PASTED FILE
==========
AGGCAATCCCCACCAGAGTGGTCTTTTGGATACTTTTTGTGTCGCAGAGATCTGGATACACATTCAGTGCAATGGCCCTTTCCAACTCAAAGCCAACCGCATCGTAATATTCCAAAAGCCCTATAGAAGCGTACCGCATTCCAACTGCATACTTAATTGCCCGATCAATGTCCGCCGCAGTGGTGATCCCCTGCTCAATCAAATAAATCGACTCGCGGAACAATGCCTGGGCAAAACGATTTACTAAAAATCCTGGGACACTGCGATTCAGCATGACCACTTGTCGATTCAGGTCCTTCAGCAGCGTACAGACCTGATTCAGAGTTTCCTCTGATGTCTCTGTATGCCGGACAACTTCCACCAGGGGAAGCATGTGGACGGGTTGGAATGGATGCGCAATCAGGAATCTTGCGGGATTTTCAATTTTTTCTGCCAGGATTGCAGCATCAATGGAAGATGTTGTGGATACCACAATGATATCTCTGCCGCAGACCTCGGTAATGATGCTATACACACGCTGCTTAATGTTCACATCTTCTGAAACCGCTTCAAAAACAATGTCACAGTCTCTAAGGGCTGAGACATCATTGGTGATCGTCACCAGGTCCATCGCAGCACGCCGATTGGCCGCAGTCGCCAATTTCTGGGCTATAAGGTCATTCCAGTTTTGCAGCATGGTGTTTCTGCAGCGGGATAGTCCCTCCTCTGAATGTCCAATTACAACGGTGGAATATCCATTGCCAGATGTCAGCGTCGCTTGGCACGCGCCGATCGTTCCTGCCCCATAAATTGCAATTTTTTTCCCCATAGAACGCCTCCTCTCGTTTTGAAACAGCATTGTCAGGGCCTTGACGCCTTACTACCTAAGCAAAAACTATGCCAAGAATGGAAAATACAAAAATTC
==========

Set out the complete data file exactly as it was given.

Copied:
AGGCAATCCCCACCAGAGTGGTCTTTTGGATACTTTTTGTGTCGCAGAGATCTGGATACACATTCAGTGCAATGGCCCTTTCCAACTCAAAGCCAACCGCATCGTAATATTCCAAAAGCCCTATAGAAGCGTACCGCATTCCAACTGCATACTTAATTGCCCGATCAATGTCCGCCGCAGTGGTGATCCCCTGCTCAATCAAATAAATCGACTCGCGGAACAATGCCTGGGCAAAACGATTTACTAAAAATCCTGGGACACTGCGATTCAGCATGACCACTTGTCGATTCAGGTCCTTCAGCAGCGTACAGACCTGATTCAGAGTTTCCTCTGATGTCTCTGTATGCCGGACAACTTCCACCAGGGGAAGCATGTGGACGGGTTGGAATGGATGCGCAATCAGGAATCTTGCGGGATTTTCAATTTTTTCTGCCAGGATTGCAGCATCAATGGAAGATGTTGTGGATACCACAATGATATCTCTGCCGCAGACCTCGGTAATGATGCTATACACACGCTGCTTAATGTTCACATCTTCTGAAACCGCTTCAAAAACAATGTCACAGTCTCTAAGGGCTGAGACATCATTGGTGATCGTCACCAGGTCCATCGCAGCACGCCGATTGGCCGCAGTCGCCAATTTCTGGGCTATAAGGTCATTCCAGTTTTGCAGCATGGTGTTTCTGCAGCGGGATAGTCCCTCCTCTGAATGTCCAATTACAACGGTGGAATATCCATTGCCAGATGTCAGCGTCGCTTGGCACGCGCCGATCGTTCCTGCCCCATAAATTGCAATTTTTTTCCCCATAGAACGCCTCCTCTCGTTTTGAAACAGCATTGTCAGGGCCTTGACGCCTTACTACCTAAGCAAAAACTATGCCAAGAATGGAAAATACAAAAATTC